There is something magical about making cheese. It is dairy alchemy. The whole cheese making process looks so simple on TV, the process of straining curds and stretching long bands of mozzarella. And maybe it is simple. But if you don’t want to invest in materials and you like a sure thing, labneh is the easiest way to get started. The simple process of straining yogurt, souring the curds, and seasoning your batch allows you to totally control the flavor of your cheese. The end result is delicious spreadable cheese that can be used in a variety of different ways. But the best part of making labneh? You can casually mention to people that you are making cheese. Pretty cool, right?
My labneh experiments were inspired by a Yotam Ottolenghi recipe from one of my all-time favorite cookbooks, “Ottolenghi.” He walks you through the yogurt straining process and how to roll and store the cheese, but I like to change the flavors a bit. Straining the yogurt for 2 days give you a tangier flavor, similar to that of cream cheese. I like straining it for 1 day on the counter before refrigerating for a less sour flavor. Also, the process is a little trickier during the summer when your kitchen warms up. The heat rushes the souring process, so check your labneh regularly.
If you want thinner cheese, allow the yogurt to strain for just a couple of hours. This will give you a texture more similar to hummus, as opposed to the cream cheese like texture you get when you strain for 2 days. It is less tart than your standard Greek yogurt, with a more luxurious feel. (And yes, I just used the word “luxurious” in reference to a dairy product. Oye.) Both ways are delicious!
Thicker labneh is delicious spread on toast with sliced veggies – beets are my favorite! (I’m currently obsessed with LoveBeets!) Try rolling labneh into balls and placing them in a jar with olive oil and seasonings. This holds up well for weeks, although be careful with adding strong flavors like garlic because they change with time. I love adding zatar seasoning to the mix so that I have flavored cheese ready to go at any time.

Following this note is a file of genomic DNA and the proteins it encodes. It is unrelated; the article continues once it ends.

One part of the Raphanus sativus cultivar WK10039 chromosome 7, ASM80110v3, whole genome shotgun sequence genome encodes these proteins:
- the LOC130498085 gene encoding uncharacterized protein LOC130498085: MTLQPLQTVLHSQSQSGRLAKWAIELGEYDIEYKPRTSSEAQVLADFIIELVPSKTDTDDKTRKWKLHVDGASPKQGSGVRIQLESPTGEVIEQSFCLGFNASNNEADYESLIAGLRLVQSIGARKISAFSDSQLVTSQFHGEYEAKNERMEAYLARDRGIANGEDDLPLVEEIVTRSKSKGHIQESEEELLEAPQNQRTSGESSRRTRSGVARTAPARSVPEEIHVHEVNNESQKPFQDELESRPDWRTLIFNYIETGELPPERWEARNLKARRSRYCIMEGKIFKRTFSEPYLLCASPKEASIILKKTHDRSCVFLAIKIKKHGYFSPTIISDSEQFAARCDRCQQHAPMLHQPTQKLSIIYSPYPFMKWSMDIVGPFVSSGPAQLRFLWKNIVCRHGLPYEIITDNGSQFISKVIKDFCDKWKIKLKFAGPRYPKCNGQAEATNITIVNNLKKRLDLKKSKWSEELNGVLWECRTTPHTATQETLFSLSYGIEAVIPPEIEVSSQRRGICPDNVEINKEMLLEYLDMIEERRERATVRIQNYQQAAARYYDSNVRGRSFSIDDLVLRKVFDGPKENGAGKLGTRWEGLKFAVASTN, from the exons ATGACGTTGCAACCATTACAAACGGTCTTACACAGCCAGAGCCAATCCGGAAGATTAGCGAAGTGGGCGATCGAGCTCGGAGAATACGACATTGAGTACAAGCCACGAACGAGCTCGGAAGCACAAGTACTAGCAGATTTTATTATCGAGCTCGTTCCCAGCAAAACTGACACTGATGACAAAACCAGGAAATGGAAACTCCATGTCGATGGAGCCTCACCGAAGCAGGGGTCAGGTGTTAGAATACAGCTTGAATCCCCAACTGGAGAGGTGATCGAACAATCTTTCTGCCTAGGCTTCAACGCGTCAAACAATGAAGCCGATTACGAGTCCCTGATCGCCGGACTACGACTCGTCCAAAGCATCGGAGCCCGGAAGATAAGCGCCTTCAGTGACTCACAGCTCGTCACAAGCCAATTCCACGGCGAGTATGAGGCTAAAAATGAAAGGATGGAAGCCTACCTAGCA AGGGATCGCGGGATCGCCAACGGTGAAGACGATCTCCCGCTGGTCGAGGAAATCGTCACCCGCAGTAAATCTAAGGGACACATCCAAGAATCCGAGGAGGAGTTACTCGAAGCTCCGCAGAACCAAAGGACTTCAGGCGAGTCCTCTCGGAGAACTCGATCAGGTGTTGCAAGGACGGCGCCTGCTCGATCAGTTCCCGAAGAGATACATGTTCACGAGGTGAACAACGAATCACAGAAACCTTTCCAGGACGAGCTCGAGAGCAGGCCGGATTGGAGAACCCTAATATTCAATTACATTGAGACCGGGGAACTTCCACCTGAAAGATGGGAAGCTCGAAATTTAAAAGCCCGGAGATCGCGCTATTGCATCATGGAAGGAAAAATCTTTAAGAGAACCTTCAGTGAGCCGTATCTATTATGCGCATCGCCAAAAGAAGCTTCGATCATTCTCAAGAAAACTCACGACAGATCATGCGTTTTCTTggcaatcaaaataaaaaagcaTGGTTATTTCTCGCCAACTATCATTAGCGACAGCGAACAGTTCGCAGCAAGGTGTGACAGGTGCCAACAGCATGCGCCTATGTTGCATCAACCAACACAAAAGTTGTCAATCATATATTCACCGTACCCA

Thinner labneh makes a great dip for veggies or pita. Pour a little olive oil on top and a sprinkle of zatar to make it a little bit more exotic. Or you can try it as a spread on sandwiches instead of cream cheese and it doesn’t get soggy if you pack it in your lunch box!
Not familiar with zatar? It is a Middle Eastern spice blend that includes thyme, sumac and sesame seeds, although blends differ by recipe. I have tried several brands now but I frequently buy the large bags at my local Middle Eastern market. Once you have a large bag you will start sprinkling zatar on tons of other things too. Just wait.
If you haven’t noticed it yet, I’m on Yummly! If you are new to Yumming, it is simple: you can follow your favorite publishers and save their recipes. You can even sort based on your dietary preferences, cuisines and levels of difficulty. Follow along with me on my Yummly page and start Yumming away! And yes, that is the orange Yummly icon on the left. Thanks for noticing.
- 1 quart whole milk plain yogurt
- Cut 2 long lengths of cheesecloth, about 2 feet each
- Layer one on top of the other in an X
- Put the yogurt into the middle of the X and pull each end of cheesecloth together
- Knot at the top and hang from somewhere where it can drip without ruining anything.
- Place a bowl underneath.
- For creamier labneh, allow yogurt to drip for 2-3 hours.
- For thicker labneh, allow yogurt to drip for 1 day.
- For thick and sour labneh, allow yogurt to drip for 2 days total.